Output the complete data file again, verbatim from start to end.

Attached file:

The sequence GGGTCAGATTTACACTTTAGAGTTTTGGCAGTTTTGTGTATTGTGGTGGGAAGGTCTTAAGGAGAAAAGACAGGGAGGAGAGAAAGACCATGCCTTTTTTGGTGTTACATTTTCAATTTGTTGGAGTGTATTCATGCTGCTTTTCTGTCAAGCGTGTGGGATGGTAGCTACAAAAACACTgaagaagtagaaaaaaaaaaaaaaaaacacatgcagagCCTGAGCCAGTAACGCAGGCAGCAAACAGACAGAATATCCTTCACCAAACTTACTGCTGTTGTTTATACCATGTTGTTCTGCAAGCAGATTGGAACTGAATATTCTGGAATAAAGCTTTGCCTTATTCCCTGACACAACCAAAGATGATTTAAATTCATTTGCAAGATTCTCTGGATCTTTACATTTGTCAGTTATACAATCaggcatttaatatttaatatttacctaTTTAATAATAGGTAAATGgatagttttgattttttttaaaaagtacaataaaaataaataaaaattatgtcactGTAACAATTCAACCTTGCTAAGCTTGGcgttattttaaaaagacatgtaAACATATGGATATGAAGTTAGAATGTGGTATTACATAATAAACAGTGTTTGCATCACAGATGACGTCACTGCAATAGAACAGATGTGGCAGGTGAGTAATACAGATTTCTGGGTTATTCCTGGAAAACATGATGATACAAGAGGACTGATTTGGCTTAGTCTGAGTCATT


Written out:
The sequence GGGTCAGATTTACACTTTAGAGTTTTGGCAGTTTTGTGTATTGTGGTGGGAAGGTCTTAAGGAGAAAAGACAGGGAGGAGAGAAAGACCATGCCTTTTTTGGTGTTACATTTTCAATTTGTTGGAGTGTATTCATGCTGCTTTTCTGTCAAGCGTGTGGGATGGTAGCTACAAAAACACTgaagaagtagaaaaaaaaaaaaaaaaacacatgcagagCCTGAGCCAGTAACGCAGGCAGCAAACAGACAGAATATCCTTCACCAAACTTACTGCTGTTGTTTATACCATGTTGTTCTGCAAGCAGATTGGAACTGAATATTCTGGAATAAAGCTTTGCCTTATTCCCTGACACAACCAAAGATGATTTAAATTCATTTGCAAGATTCTCTGGATCTTTACATTTGTCAGTTATACAATCaggcatttaatatttaatatttacctaTTTAATAATAGGTAAATGgatagttttgattttttttaaaaagtacaataaaaataaataaaaattatgtcactGTAACAATTCAACCTTGCTAAGCTTGGcgttattttaaaaagacatgtaAACATATGGATATGAAGTTAGAATGTGGTATTACATAATAAACAGTGTTTGCATCACAGATGACGTCACTGCAATAGAACAGATGTGGCAGGTGAGTAATACAGATTTCTGGGTTATTCCTGGAAAACATGATGATACAAGAGGACTGATTTGGCTTAGTCTGAGTCATT